7

RAID array doesn't assemble after reboot.

I have one SSD from which the system is booted, and three HDD that are part of the array. The system is Ubuntu 16.04.

The steps that I've followed are based mostly on this guide:

https://www.digitalocean.com/community/tutorials/how-to-create-raid-arrays-with-mdadm-on-ubuntu-16-04#creating-a-raid-5-array

  1. Verifying if I'm good to go.

    lsblk -o NAME,SIZE,FSTYPE,TYPE,MOUNTPOINT
    

The output shows sda, sdb, and sdc devices besides the SSD partitions. I've verified if these in fact represent HDDs by looking at output of this:

hwinfo --disk

Everything matches.

  1. Assembling the array.

    sudo mdadm --create --verbose /dev/md0 --level=5 --raid-devices=3 /dev/sda /dev/sdb /dev/sdc
    

I verify if it looks OK by entering: cat /proc/mdstat

The output looks something like this:

Personalities : [linear] [multipath] [raid0] [raid1] [raid6] [raid5] [raid4] [raid10]
md0 : active raid5 sdc[3] sdb[1] sda[0]
      7813774336 blocks super 1.2 level 5, 512k chunk, algorithm 2 [3/2] [UU_]
      [=======>.............]  recovery = 37.1% (1449842680/3906887168) finish=273.8min speed=149549K/sec
      bitmap: 0/30 pages [0KB], 65536KB chunk

unused devices: <none>

I wait till the process ends.

Personalities : [raid1] [linear] [multipath] [raid0] [raid6] [raid5] [raid4] [raid10] 
md0 : active raid5 sdc[3] sdb[1] sda[0]
      209584128 blocks super 1.2 level 5, 512k chunk, algorithm 2 [3/3] [UUU]

unused devices: <none>
  1. Creating and mounting the filesystem.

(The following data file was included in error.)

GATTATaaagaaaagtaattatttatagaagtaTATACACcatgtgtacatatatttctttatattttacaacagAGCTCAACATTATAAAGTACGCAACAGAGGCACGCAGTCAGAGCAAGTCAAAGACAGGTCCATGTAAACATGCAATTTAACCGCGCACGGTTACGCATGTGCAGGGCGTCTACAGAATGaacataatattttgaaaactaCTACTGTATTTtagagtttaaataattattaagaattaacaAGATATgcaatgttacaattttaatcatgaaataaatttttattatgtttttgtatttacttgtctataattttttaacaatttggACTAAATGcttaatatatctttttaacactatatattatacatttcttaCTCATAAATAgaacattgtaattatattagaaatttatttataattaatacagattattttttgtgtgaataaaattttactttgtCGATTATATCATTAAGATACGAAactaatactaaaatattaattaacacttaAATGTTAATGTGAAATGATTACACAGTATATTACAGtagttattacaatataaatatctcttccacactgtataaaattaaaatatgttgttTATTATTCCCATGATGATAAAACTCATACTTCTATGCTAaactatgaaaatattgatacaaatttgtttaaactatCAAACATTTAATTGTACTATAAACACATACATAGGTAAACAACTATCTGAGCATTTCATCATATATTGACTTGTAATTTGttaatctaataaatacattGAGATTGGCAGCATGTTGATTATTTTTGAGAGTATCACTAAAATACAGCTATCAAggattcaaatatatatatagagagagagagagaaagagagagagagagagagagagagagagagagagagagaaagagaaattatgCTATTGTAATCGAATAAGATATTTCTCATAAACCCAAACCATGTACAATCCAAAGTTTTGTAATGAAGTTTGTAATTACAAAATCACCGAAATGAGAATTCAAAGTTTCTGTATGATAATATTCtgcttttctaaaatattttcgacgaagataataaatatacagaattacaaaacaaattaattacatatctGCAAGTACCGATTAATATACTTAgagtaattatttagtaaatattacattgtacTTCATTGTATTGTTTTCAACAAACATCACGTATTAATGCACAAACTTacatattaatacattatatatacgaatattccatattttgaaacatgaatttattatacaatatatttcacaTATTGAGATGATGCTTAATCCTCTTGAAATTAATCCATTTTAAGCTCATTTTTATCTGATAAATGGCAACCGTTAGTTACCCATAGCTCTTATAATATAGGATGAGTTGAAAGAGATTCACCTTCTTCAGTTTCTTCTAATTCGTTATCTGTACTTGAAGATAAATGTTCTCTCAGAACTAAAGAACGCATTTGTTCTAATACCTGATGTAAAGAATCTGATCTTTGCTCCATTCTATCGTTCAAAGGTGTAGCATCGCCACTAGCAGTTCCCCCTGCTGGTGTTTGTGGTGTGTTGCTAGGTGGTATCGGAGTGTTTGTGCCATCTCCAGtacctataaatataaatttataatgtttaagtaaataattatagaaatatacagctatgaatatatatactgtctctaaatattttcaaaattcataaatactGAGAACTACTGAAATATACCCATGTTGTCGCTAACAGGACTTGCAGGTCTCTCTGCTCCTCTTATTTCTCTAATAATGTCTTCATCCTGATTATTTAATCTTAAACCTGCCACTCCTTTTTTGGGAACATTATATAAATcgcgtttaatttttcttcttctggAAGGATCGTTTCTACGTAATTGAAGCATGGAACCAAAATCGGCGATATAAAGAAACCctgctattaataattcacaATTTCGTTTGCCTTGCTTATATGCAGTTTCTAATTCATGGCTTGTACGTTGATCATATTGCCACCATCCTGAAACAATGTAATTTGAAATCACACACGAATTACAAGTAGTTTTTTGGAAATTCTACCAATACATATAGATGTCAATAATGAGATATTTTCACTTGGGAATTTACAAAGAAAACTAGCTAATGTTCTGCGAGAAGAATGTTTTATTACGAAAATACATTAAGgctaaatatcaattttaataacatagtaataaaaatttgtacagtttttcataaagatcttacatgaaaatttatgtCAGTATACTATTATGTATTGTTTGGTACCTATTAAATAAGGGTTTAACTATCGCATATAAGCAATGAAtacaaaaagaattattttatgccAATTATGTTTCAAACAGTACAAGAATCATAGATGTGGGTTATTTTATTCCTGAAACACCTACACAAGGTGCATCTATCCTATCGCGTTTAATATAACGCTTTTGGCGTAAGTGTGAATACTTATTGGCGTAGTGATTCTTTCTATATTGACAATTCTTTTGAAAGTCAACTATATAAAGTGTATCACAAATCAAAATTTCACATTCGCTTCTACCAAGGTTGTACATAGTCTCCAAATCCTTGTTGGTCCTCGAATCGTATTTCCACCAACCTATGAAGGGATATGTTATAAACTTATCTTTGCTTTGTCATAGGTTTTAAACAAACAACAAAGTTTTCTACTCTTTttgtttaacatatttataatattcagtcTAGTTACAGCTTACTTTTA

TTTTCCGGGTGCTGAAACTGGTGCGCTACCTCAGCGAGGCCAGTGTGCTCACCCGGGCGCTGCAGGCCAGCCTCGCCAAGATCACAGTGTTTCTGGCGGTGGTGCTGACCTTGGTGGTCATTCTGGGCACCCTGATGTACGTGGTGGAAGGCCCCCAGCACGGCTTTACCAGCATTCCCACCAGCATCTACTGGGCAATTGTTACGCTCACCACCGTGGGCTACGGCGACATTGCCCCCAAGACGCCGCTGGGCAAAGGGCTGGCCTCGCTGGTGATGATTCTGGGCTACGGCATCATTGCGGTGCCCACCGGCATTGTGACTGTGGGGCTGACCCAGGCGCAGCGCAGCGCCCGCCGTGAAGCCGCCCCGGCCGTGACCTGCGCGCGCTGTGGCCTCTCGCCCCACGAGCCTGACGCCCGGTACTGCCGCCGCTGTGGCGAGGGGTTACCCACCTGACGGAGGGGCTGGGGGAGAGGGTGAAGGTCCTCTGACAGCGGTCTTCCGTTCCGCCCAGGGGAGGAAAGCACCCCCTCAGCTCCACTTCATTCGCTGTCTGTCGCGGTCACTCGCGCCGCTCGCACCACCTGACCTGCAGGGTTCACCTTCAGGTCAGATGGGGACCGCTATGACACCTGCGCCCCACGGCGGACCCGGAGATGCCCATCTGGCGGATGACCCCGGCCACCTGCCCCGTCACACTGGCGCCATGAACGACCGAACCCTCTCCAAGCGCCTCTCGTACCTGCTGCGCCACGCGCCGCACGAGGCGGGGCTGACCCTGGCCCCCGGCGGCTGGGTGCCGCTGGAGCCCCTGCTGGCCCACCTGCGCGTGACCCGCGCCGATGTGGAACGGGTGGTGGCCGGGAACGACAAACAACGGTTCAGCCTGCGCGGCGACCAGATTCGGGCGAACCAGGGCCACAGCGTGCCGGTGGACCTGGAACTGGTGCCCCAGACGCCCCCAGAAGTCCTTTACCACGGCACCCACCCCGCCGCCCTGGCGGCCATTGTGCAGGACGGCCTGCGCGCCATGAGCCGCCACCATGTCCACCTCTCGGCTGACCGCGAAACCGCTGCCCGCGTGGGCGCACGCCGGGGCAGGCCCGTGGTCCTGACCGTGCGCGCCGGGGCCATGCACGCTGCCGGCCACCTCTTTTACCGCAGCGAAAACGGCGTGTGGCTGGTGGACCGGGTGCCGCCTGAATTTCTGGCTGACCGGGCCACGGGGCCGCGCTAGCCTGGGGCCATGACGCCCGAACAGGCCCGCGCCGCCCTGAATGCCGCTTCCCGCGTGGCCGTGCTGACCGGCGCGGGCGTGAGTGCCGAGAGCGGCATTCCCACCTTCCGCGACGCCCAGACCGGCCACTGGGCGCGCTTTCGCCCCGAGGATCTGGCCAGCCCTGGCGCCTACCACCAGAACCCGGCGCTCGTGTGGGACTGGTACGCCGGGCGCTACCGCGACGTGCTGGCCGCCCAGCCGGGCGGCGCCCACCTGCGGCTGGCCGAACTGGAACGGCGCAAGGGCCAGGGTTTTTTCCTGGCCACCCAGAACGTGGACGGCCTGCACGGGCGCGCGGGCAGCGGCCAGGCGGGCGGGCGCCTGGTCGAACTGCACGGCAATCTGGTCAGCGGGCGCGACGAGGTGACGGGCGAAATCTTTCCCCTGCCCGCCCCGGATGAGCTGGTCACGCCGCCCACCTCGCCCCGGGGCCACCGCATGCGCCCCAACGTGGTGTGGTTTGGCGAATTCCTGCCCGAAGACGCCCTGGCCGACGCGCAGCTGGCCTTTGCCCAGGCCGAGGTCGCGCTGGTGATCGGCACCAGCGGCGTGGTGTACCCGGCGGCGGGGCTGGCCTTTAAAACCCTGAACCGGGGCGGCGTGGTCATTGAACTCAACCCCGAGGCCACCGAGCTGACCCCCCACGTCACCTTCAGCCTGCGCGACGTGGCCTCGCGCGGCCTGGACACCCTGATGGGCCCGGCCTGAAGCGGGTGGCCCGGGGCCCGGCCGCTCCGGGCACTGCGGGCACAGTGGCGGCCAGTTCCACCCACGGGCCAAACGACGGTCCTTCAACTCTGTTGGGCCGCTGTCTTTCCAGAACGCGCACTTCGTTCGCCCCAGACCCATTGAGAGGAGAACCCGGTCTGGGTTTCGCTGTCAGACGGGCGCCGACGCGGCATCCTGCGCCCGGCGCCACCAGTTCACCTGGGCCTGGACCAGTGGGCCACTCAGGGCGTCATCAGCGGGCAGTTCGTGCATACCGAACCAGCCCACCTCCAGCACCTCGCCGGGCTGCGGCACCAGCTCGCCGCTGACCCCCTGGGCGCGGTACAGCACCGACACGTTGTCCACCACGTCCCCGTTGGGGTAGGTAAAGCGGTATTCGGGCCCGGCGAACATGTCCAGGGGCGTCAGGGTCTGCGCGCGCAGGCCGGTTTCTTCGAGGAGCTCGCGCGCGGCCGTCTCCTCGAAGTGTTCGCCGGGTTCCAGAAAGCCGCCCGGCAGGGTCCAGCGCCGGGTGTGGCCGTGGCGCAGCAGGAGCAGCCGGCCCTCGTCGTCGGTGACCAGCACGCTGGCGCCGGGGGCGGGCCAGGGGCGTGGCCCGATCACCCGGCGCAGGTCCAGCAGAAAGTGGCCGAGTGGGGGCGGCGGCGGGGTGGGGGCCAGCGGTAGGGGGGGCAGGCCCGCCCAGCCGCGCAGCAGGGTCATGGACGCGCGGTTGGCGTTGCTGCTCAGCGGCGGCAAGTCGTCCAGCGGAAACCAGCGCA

sudo mkfs.ext4 -F /dev/md0
    
    sudo mkdir -p /mnt/md0
    
    sudo mount /dev/md0 /mnt/md0
    
    df -h -x devtmpfs -x tmpfs
    

I put some data in, and the output looks like this:

Filesystem      Size  Used Avail Use% Mounted on
/dev/nvme0n1p2  406G  191G  196G  50% /
/dev/nvme0n1p1  511M  3.6M  508M   1% /boot/efi
/dev/md0        7.3T  904G  6.0T  13% /mnt/md0
  1. Saving the array layout.

    sudo mdadm --detail --scan | sudo tee -a /etc/mdadm/mdadm.conf
    
    sudo update-initramfs -u
    
    echo '/dev/md0 /mnt/md0 ext4 defaults,nofail,discard 0 0' | sudo tee -a /etc/fstab
    
  2. Rebooting and verifying if everything works correctly.

After reboot I try: cat /proc/mdstat
It isn't showing any active raid devices.

ls /mnt/md0 

is empty.

The following command isn't printing anything and doesn't work either:

mdadm --assemble --scan -v

Only the following restores the array with data on it:

sudo mdadm --create --verbose /dev/md0 --level=5 --raid-devices=3 /dev/sda /dev/sdb /dev/sdc

What should be done differently?

Additional, probably useful info:

sudo dpkg-reconfigure mdadm

The output shows:

update-initramfs: deferring update (trigger activated)
Generating grub configuration file ...
Warning: Setting GRUB_TIMEOUT to a non-zero value when GRUB_HIDDEN_TIMEOUT is set is no longer supported.
Found linux image: /boot/vmlinuz-4.4.0-51-generic
Found initrd image: /boot/initrd.img-4.4.0-51-generic
Found linux image: /boot/vmlinuz-4.4.0-31-generic
Found initrd image: /boot/initrd.img-4.4.0-31-generic
Adding boot menu entry for EFI firmware configuration
done
update-rc.d: warning: start and stop actions are no longer supported; falling back to defaults
Processing triggers for initramfs-tools (0.122ubuntu8.5) ...
update-initramfs: Generating /boot/initrd.img-4.4.0-51-generic

The intriguing part for me is "start and stop actions are no longer supported; falling back to defaults"

Also the output of /usr/share/mdadm/mkconf doesn't print any arrays at the end.

# mdadm.conf
#
# Please refer to mdadm.conf(5) for information about this file.
#

# by default (built-in), scan all partitions (/proc/partitions) and all
# containers for MD superblocks. alternatively, specify devices to scan, using